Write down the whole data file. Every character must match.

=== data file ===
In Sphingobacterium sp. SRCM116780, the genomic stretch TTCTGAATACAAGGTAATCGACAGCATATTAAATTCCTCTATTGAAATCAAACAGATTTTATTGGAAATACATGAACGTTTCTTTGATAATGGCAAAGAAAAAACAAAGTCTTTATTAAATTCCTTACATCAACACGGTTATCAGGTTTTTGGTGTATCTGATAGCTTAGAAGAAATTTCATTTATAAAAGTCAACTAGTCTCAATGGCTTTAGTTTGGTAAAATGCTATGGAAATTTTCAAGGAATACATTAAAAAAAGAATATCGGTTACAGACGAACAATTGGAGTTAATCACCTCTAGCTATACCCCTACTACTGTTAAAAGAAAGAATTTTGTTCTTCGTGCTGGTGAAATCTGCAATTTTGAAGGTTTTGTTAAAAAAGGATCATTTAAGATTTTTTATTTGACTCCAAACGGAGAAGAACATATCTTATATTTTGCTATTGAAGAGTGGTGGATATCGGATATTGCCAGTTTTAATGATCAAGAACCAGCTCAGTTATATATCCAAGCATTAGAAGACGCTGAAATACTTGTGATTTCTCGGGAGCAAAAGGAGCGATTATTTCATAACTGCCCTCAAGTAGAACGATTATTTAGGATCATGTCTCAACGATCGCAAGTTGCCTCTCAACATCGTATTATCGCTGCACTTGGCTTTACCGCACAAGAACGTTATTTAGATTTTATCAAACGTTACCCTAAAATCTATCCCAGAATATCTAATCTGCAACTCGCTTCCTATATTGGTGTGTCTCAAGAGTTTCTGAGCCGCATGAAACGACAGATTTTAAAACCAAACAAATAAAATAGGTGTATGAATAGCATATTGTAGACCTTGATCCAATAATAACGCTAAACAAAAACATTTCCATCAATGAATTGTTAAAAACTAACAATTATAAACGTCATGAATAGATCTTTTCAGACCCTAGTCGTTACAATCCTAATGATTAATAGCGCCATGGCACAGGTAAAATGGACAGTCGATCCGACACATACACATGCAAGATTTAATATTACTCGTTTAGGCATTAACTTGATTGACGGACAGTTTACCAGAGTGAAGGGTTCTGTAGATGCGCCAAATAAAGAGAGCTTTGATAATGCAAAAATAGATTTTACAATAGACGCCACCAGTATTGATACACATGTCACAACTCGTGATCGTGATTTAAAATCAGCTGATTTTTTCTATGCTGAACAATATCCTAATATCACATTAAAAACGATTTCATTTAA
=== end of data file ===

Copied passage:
In Sphingobacterium sp. SRCM116780, the genomic stretch TTCTGAATACAAGGTAATCGACAGCATATTAAATTCCTCTATTGAAATCAAACAGATTTTATTGGAAATACATGAACGTTTCTTTGATAATGGCAAAGAAAAAACAAAGTCTTTATTAAATTCCTTACATCAACACGGTTATCAGGTTTTTGGTGTATCTGATAGCTTAGAAGAAATTTCATTTATAAAAGTCAACTAGTCTCAATGGCTTTAGTTTGGTAAAATGCTATGGAAATTTTCAAGGAATACATTAAAAAAAGAATATCGGTTACAGACGAACAATTGGAGTTAATCACCTCTAGCTATACCCCTACTACTGTTAAAAGAAAGAATTTTGTTCTTCGTGCTGGTGAAATCTGCAATTTTGAAGGTTTTGTTAAAAAAGGATCATTTAAGATTTTTTATTTGACTCCAAACGGAGAAGAACATATCTTATATTTTGCTATTGAAGAGTGGTGGATATCGGATATTGCCAGTTTTAATGATCAAGAACCAGCTCAGTTATATATCCAAGCATTAGAAGACGCTGAAATACTTGTGATTTCTCGGGAGCAAAAGGAGCGATTATTTCATAACTGCCCTCAAGTAGAACGATTATTTAGGATCATGTCTCAACGATCGCAAGTTGCCTCTCAACATCGTATTATCGCTGCACTTGGCTTTACCGCACAAGAACGTTATTTAGATTTTATCAAACGTTACCCTAAAATCTATCCCAGAATATCTAATCTGCAACTCGCTTCCTATATTGGTGTGTCTCAAGAGTTTCTGAGCCGCATGAAACGACAGATTTTAAAACCAAACAAATAAAATAGGTGTATGAATAGCATATTGTAGACCTTGATCCAATAATAACGCTAAACAAAAACATTTCCATCAATGAATTGTTAAAAACTAACAATTATAAACGTCATGAATAGATCTTTTCAGACCCTAGTCGTTACAATCCTAATGATTAATAGCGCCATGGCACAGGTAAAATGGACAGTCGATCCGACACATACACATGCAAGATTTAATATTACTCGTTTAGGCATTAACTTGATTGACGGACAGTTTACCAGAGTGAAGGGTTCTGTAGATGCGCCAAATAAAGAGAGCTTTGATAATGCAAAAATAGATTTTACAATAGACGCCACCAGTATTGATACACATGTCACAACTCGTGATCGTGATTTAAAATCAGCTGATTTTTTCTATGCTGAACAATATCCTAATATCACATTAAAAACGATTTCATTTAA